The canyon was huge, with incredible views over the surrounding valley and narrow pathways weaving in and out of the trees. The pathways must have been between 30 and 50 metres high (maybe even higher) and the ledges sometimes so narrow they were only as wide as a foot. If you put one foot wrong you would quite literally have died.

Discovering a fear of heights I didn’t even know I had (quite understandable when you’re teetering on the edge of a cliff I think), I spent a couple of hours exploring, taking in the surroundings and trying not to fall off. You can see from the photos below how truly incredible it all was.

Pai Canyon view

The beautiful Pai Canyon

Dom at Pai Canyon

Dom on the edge of the World

Hannah in Pai Canyon

Hannah climbing around the canyon

Me and Hannah in Pai Canyon

Standing on top of Pai Canyon

On top of the World!

pai-canyon-8

pai-canyon-7

Circus Hostel

Of all the beautiful accommodation to stay in around Pai we chose Circus Hostel and, in all honesty, it probably wouldn’t be my first choice on returning.

That’s not to say it isn’t beautiful because it is; perhaps one of the best settings in the whole of Pai, set high on a hill overlooking the town. The rooms are little bamboo huts built on the side of the hill, there’s a pool overlooking the town and chillout areas scattered with hammocks and bean bags. As the name suggests, it also runs a circus school teaching circus tricks to tourists; fire throwing, tightrope walking, juggling and more.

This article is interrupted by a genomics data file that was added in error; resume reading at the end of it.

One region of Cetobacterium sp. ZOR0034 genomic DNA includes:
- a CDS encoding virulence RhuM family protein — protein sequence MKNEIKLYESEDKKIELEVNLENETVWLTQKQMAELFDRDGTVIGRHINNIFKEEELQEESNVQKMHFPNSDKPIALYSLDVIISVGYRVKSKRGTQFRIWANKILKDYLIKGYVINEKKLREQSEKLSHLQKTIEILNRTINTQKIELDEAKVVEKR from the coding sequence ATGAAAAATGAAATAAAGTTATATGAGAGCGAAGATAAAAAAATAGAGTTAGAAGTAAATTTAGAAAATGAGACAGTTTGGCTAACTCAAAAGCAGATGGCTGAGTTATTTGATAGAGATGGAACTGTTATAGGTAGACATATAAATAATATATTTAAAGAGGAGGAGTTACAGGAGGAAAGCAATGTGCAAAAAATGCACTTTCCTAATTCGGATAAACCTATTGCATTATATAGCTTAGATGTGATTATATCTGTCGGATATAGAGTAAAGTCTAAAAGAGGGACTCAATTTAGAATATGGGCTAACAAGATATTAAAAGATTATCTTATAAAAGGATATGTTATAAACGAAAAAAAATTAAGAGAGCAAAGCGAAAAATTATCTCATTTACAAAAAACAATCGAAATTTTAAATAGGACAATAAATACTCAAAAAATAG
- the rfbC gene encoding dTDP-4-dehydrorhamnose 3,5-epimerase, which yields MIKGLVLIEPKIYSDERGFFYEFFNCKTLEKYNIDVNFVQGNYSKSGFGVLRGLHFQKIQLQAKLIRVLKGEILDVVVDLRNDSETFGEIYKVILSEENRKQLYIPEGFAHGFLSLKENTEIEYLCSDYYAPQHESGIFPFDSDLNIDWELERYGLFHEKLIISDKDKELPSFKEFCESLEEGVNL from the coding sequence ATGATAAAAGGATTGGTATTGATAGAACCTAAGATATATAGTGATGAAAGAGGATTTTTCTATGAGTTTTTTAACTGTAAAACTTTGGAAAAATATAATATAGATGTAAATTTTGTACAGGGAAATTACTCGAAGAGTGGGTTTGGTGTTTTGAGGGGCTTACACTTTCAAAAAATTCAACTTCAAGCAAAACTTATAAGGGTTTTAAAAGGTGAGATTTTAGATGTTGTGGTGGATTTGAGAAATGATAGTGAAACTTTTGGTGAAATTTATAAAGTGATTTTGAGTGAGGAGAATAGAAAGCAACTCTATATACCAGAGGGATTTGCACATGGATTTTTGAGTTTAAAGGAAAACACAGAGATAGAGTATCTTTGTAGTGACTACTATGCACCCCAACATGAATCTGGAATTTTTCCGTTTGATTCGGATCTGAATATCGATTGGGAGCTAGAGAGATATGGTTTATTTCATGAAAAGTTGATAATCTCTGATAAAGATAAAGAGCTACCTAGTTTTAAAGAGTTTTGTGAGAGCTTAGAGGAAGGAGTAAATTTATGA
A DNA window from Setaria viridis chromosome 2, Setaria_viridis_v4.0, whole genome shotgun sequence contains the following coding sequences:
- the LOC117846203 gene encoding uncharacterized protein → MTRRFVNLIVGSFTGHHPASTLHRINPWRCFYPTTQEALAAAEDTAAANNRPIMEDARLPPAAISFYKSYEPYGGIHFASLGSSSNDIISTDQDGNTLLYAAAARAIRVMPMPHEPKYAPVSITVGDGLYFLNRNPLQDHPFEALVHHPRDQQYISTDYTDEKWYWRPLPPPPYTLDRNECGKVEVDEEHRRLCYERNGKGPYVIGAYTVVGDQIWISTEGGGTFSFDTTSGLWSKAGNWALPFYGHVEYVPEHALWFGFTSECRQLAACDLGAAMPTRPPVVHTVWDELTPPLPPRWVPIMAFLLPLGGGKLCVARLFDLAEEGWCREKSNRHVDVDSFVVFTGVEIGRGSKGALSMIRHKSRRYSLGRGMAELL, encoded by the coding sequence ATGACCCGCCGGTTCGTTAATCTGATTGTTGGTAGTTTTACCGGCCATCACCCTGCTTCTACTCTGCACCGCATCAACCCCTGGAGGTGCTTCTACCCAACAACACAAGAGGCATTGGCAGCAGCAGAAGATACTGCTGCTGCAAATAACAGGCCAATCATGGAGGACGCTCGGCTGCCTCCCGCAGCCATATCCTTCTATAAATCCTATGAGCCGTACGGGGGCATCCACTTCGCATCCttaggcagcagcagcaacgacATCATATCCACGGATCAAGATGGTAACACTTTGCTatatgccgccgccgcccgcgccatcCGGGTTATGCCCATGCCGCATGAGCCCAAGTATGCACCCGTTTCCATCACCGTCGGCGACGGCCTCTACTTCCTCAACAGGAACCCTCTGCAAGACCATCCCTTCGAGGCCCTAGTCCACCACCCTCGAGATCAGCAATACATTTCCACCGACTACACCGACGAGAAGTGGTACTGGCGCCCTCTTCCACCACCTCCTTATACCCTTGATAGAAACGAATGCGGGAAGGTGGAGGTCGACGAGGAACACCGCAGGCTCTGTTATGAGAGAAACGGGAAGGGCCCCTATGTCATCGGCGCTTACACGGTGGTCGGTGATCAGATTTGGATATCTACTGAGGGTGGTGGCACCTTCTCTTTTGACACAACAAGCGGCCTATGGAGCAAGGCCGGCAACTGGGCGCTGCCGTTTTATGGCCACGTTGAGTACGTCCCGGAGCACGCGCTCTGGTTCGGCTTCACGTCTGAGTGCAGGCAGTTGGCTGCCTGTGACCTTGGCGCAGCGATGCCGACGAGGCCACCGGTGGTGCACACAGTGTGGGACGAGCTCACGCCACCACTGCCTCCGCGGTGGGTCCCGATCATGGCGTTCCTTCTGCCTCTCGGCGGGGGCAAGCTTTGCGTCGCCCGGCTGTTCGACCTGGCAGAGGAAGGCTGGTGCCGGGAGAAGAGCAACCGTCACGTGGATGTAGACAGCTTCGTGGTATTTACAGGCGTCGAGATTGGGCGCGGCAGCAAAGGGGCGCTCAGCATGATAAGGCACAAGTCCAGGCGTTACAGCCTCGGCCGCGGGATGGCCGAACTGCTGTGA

But…after two days the novelty had well and truly worn off. The best word to describe it is just uncomfortable. And yes…I know I’m a backpacker but of all the hostels and budget accommodation I have stayed in this stuck with me as one of my least favourite.

The bamboo huts were more like ovens and I would wake every morning sweating and dehydrated, the hut was always full of giant mosquitoes and the bathrooms were miles away down a dirt track and always dirty. We had to check ourselves into a luxury hotel after four nights in Circus just to recover. But….it seems to be a rite of passage for backpackers visiting Pai; a fun hostel, sociable and it has a trampoline.

Circus hostel in Pai

Circus Hostel

Circus hostel in Pai

Circus practice at the hostel (note the guy in the background falling off the tightrope)

So that’s my round up of my lazy few weeks in Chiang Mai and Pai. Next I’ll be back with a run down of my three-day scooter trip around the Golden Triangle.